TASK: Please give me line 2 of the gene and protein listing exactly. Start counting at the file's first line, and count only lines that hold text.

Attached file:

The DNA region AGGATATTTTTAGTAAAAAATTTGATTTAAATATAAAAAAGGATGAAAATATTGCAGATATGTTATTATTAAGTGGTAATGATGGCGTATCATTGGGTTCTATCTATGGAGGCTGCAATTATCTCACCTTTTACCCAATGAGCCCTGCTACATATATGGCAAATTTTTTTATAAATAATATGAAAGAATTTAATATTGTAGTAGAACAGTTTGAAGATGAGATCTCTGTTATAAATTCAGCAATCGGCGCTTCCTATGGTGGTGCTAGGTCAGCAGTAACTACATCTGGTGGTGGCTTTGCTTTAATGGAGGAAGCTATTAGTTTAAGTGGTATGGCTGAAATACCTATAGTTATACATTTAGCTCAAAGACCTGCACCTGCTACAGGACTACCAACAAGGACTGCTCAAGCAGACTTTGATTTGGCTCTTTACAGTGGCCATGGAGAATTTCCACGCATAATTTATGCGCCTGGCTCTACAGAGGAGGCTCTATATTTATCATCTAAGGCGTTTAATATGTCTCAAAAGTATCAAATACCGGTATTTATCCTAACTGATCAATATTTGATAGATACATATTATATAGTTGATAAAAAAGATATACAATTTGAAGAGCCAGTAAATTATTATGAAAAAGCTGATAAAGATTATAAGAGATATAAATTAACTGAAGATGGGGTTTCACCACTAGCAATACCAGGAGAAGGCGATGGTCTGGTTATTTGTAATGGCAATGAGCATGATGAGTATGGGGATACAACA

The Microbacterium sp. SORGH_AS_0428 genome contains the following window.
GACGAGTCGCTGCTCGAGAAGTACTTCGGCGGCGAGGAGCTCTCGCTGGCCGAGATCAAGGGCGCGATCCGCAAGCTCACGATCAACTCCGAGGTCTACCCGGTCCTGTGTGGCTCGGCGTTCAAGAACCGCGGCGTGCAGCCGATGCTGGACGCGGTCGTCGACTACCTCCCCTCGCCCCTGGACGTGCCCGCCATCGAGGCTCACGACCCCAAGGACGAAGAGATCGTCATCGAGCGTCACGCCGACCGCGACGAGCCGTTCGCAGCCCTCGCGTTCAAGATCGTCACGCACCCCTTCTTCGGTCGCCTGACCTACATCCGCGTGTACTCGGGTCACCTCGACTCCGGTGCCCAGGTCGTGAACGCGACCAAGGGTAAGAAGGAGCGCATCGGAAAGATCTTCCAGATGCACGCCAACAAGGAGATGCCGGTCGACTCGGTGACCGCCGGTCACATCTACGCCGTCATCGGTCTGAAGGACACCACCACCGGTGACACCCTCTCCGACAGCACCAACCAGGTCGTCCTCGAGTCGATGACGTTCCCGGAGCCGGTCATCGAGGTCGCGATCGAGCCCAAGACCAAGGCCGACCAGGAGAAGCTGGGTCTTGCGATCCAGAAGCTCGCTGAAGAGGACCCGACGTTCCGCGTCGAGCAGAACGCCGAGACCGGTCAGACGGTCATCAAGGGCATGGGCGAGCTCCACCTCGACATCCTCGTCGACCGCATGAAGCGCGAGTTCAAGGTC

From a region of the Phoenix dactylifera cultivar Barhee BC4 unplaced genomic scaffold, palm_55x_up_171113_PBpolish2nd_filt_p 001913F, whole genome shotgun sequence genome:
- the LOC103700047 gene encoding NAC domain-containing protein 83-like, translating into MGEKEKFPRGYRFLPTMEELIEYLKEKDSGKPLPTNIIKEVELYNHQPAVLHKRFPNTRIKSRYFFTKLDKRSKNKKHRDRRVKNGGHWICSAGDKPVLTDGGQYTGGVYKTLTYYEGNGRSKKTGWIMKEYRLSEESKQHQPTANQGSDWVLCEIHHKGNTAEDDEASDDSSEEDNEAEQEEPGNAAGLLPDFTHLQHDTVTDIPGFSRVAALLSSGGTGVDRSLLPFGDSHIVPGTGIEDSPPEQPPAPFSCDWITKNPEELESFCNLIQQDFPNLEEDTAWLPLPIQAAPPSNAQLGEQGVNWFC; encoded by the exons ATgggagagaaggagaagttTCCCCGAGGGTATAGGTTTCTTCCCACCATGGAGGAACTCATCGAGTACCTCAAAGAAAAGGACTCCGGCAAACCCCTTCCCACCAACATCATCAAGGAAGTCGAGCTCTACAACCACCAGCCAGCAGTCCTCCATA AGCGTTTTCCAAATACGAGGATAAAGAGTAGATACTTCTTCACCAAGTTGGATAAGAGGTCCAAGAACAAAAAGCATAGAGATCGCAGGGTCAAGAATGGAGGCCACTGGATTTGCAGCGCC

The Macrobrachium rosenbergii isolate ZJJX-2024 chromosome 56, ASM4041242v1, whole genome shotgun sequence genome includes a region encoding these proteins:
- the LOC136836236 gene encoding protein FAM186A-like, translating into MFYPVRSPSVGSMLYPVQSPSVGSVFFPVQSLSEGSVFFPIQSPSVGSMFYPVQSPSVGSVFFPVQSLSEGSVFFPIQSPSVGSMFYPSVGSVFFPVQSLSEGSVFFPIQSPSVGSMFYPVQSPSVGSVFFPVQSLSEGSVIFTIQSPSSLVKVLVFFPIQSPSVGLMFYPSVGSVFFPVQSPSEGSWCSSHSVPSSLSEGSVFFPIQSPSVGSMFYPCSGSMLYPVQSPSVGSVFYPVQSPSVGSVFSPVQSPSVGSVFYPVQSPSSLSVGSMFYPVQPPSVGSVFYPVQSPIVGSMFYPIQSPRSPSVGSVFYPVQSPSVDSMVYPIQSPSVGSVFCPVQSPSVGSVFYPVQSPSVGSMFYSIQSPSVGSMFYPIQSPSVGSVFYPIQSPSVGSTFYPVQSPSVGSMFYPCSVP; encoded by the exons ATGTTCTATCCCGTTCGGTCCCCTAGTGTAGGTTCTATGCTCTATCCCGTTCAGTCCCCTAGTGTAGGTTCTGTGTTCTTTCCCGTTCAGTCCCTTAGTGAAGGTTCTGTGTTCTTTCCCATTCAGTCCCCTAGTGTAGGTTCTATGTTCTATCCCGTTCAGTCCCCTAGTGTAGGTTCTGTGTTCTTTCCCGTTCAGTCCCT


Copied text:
The Microbacterium sp. SORGH_AS_0428 genome contains the following window.